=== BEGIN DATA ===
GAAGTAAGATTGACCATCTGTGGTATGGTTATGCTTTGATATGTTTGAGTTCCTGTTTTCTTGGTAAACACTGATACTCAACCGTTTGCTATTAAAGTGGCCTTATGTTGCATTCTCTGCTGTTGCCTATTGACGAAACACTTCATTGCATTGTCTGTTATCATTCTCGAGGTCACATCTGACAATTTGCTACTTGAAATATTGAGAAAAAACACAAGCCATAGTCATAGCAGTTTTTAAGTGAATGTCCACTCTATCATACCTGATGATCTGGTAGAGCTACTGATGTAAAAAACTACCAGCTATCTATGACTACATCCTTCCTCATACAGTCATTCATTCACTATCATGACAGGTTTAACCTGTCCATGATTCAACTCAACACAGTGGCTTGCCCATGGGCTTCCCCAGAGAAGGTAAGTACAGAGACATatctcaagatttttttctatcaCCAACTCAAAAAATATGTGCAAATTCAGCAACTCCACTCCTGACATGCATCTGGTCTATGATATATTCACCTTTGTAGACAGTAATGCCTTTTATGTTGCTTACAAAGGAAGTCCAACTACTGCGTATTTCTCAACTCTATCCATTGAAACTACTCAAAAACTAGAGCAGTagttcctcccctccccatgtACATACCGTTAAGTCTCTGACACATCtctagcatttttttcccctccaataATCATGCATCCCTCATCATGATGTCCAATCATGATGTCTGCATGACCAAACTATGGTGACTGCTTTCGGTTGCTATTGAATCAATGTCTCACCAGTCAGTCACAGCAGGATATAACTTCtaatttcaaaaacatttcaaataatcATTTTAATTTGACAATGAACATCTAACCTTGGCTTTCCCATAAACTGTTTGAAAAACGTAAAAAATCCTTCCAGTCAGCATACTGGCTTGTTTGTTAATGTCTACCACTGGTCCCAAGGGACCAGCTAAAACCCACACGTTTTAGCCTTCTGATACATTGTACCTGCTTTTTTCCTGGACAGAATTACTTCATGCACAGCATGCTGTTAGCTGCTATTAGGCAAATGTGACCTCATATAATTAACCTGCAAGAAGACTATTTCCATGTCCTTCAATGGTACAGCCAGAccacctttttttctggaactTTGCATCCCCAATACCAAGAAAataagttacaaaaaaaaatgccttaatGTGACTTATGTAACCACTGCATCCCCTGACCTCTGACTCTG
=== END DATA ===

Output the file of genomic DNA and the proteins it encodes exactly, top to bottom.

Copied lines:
GAAGTAAGATTGACCATCTGTGGTATGGTTATGCTTTGATATGTTTGAGTTCCTGTTTTCTTGGTAAACACTGATACTCAACCGTTTGCTATTAAAGTGGCCTTATGTTGCATTCTCTGCTGTTGCCTATTGACGAAACACTTCATTGCATTGTCTGTTATCATTCTCGAGGTCACATCTGACAATTTGCTACTTGAAATATTGAGAAAAAACACAAGCCATAGTCATAGCAGTTTTTAAGTGAATGTCCACTCTATCATACCTGATGATCTGGTAGAGCTACTGATGTAAAAAACTACCAGCTATCTATGACTACATCCTTCCTCATACAGTCATTCATTCACTATCATGACAGGTTTAACCTGTCCATGATTCAACTCAACACAGTGGCTTGCCCATGGGCTTCCCCAGAGAAGGTAAGTACAGAGACATatctcaagatttttttctatcaCCAACTCAAAAAATATGTGCAAATTCAGCAACTCCACTCCTGACATGCATCTGGTCTATGATATATTCACCTTTGTAGACAGTAATGCCTTTTATGTTGCTTACAAAGGAAGTCCAACTACTGCGTATTTCTCAACTCTATCCATTGAAACTACTCAAAAACTAGAGCAGTagttcctcccctccccatgtACATACCGTTAAGTCTCTGACACATCtctagcatttttttcccctccaataATCATGCATCCCTCATCATGATGTCCAATCATGATGTCTGCATGACCAAACTATGGTGACTGCTTTCGGTTGCTATTGAATCAATGTCTCACCAGTCAGTCACAGCAGGATATAACTTCtaatttcaaaaacatttcaaataatcATTTTAATTTGACAATGAACATCTAACCTTGGCTTTCCCATAAACTGTTTGAAAAACGTAAAAAATCCTTCCAGTCAGCATACTGGCTTGTTTGTTAATGTCTACCACTGGTCCCAAGGGACCAGCTAAAACCCACACGTTTTAGCCTTCTGATACATTGTACCTGCTTTTTTCCTGGACAGAATTACTTCATGCACAGCATGCTGTTAGCTGCTATTAGGCAAATGTGACCTCATATAATTAACCTGCAAGAAGACTATTTCCATGTCCTTCAATGGTACAGCCAGAccacctttttttctggaactTTGCATCCCCAATACCAAGAAAataagttacaaaaaaaaatgccttaatGTGACTTATGTAACCACTGCATCCCCTGACCTCTGACTCTG